• True cinnamon can be found in health food stores and specialty markets under the name, Ceylon Cinnamon.
  • Both cinnamon and cassia are the shaved bark from the branches of several evergreen trees in the laurel family. The dried bark naturally rolls into scrolls called “quills” or sticks. Since this is difficult to grind at home, packaged ground cinnamon is readily available.

Health Benefits:

  • Counteracts congestion.
  • Aids in circulation.
  • Eases nausea, and calm the stomach.
  • May reduce cholesterol levels.
  • May be useful in the treatment of Type 2 diabetes.

Cider-Cinnamon Brussels Sprouts

This recipe is from www.epicurious.com. I believe it was originally in Self Magazine by Emily Malone. It’s a slightly sweet side dish offering a ton of fiber and more than half of your daily Vitamin C requirement.

Brussels Before.JPG

Serves 4

1 Tbsp. olive oil

2 cups Brussels sprouts, halved

1 large apple, diced

1 large pear, diced

1 cup apple cider

¼ tsp. cinnamon 

1.    In a large pan, heat oil over medium heat.

2.    Add Brussels sprouts, cut-side down and cook until browned, about 10 minutes or so.

Only flip once.

3.    Add apple and pear; cook until soft, 5 minutes.

4.    Add cider and cinnamon; stir and simmer until all of the liquid cooks away.

Brussel After.JPG



Since seasonings are our theme for this week, why don’t we stay with that and clean out the spice cabinet or drawer? Now don’t sign off yet my friends, this one is super easy. I promise.

You all know Rachel Ray, right? Well, not actually know her, but know who she is. Anyway, on her show, 30 Minute Meals, a few years back, she confessed that every November she automatically buys a bottle of poultry seasoning when she shops for her Thanksgiving supplies, and one year she realized that she had accumulated 7 unopened bottles in her pantry. Since we’re all watching our pennies these days, we certainly don’t need 7 jars of the same spice in our cabinet, let alone 2 of the same. We’re still trying to figure out what we’re supposed to do with the cream of tartar, right?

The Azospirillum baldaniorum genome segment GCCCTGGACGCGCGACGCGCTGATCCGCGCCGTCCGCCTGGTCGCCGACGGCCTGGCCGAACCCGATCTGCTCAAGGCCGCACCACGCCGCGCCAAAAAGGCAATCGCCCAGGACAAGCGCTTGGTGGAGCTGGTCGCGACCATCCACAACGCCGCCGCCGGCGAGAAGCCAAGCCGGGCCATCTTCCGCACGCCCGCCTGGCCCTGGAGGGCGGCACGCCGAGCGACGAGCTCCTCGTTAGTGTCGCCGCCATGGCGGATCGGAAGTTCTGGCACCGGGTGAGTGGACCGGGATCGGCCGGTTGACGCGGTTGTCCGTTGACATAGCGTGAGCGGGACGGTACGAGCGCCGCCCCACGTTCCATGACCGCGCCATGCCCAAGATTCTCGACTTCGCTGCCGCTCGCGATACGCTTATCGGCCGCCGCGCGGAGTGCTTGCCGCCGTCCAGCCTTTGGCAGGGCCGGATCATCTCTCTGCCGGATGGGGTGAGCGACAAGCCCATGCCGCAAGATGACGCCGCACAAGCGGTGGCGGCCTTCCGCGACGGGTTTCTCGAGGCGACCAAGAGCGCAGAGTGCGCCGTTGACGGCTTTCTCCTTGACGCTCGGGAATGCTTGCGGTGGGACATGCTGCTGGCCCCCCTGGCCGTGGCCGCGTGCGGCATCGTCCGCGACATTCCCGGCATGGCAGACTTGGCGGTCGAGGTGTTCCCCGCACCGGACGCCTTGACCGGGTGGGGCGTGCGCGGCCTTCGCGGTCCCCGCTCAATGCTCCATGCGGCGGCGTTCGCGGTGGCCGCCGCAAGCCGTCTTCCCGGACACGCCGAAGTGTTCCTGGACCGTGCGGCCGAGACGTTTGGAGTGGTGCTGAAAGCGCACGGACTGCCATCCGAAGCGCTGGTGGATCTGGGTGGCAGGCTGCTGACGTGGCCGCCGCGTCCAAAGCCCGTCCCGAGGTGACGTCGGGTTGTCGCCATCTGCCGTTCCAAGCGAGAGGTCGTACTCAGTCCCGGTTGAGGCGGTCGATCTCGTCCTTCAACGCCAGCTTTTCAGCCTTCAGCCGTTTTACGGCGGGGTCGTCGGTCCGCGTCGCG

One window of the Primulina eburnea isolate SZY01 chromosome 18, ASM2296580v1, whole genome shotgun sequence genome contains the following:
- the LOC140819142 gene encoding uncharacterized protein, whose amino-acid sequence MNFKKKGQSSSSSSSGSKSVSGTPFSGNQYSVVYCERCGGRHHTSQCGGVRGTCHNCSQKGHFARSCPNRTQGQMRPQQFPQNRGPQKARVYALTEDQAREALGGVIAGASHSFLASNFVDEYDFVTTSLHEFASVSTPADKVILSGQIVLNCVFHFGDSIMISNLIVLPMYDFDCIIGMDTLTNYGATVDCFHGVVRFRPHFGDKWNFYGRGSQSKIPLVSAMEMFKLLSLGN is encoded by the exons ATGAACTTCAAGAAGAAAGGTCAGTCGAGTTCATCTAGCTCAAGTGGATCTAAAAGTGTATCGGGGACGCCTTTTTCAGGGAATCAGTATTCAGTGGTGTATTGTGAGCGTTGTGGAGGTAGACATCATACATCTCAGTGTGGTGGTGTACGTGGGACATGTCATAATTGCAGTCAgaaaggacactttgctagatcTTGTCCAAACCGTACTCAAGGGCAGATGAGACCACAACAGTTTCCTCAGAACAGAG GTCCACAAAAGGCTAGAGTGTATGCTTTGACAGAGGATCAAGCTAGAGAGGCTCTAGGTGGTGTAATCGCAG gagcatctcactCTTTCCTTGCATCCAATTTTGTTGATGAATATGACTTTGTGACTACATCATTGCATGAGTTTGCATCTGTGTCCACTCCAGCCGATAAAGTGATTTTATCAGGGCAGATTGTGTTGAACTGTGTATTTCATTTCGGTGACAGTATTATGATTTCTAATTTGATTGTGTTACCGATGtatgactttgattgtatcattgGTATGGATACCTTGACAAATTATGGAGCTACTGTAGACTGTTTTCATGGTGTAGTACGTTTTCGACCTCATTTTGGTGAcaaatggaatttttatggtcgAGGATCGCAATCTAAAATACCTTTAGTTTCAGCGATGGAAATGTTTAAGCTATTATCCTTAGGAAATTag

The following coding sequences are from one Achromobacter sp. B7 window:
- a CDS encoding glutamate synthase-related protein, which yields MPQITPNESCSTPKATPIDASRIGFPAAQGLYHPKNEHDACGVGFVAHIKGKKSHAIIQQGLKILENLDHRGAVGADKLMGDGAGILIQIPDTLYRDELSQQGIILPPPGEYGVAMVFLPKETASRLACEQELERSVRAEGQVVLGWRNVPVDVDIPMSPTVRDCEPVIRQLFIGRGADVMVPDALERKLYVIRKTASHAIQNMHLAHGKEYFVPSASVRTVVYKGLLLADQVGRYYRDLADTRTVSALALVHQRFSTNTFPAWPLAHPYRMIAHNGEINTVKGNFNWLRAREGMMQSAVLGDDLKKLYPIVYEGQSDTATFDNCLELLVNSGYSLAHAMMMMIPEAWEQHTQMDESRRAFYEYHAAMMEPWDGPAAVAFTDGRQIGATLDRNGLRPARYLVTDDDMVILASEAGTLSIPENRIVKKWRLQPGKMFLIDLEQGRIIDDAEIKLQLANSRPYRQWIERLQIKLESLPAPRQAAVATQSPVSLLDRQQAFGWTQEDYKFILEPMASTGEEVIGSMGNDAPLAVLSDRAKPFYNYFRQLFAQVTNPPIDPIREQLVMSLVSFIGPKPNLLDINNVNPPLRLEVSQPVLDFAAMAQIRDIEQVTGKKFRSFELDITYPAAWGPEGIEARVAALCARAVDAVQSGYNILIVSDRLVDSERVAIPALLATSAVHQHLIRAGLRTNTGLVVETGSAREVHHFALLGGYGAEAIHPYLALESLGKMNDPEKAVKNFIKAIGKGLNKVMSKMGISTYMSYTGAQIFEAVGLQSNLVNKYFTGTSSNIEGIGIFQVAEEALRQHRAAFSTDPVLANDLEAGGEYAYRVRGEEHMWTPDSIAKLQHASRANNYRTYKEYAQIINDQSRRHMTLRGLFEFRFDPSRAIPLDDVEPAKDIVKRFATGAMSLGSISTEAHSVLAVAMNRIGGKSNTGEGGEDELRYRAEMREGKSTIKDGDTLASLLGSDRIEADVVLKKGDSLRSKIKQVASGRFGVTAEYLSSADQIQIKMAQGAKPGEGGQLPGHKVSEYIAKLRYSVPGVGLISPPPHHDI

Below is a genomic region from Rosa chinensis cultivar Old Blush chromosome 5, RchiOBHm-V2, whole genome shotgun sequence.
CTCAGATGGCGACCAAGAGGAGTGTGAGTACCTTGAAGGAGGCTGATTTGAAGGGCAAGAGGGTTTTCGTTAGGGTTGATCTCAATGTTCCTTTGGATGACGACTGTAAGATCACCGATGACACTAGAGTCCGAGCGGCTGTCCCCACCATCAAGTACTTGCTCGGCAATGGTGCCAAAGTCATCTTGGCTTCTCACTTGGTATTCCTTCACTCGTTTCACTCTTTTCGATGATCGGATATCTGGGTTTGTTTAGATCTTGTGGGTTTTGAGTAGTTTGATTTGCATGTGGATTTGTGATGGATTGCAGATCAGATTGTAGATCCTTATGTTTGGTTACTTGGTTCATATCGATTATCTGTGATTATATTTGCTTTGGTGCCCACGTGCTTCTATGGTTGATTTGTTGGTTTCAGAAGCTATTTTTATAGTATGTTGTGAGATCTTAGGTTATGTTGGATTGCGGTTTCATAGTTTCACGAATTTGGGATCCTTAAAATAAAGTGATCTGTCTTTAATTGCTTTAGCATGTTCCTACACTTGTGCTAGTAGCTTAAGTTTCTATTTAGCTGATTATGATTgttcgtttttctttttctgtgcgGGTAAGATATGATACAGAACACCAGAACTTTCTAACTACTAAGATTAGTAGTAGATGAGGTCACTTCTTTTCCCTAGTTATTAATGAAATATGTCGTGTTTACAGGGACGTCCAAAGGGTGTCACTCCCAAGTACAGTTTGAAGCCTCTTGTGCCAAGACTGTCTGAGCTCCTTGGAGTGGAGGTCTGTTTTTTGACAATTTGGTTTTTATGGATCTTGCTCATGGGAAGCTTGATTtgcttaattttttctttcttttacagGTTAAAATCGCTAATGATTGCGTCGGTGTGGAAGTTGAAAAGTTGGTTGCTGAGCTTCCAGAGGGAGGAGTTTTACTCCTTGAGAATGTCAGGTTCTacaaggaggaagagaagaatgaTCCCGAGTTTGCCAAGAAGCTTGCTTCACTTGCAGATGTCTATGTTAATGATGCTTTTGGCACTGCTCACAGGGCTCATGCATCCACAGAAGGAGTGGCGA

Step 1:

Take all of the herbs and spices out of your spice cabinet or spice drawer.

Spice Before.JPG


Step 2:

Wipe the inside of the cabinet with a warm, soapy paper towel or dish cloth. Dry.

Step 3:

Open every bottle and take a whiff. If you can’t smell anything, there’s a good chance the herb or spice is past its prime; it won’t add much flavor to your dish. If you can smell the aroma, then recap the bottle and put it aside until this is done with all of your seasonings.

(Just an FYI; I believe if you find a bottle that has a company logo on it from eons back, you might fetch some $$$ on eBay as a collectors item.)

Step 4:

Make a list of those herbs and spices that you need or want to buy the next time you go food shopping.

Step 5:

Replace all of the bottles and jars into your cabinet or drawer that you want to keep.

Spice After.JPG


Extra-Credit: You can alphabetize the jars if you wish; however, not even this extra-credit girl does that one. But feel free if you are inclined. I’ll even give you extra-extra credit.

So my friends, I want to thank you for sharing your time with me again this week. I wish you all a healthy and happy and yummy Thanksgiving. And remember, living a “healthy lifestyle” is all about “living life.”

Be Well,

Suzy 😉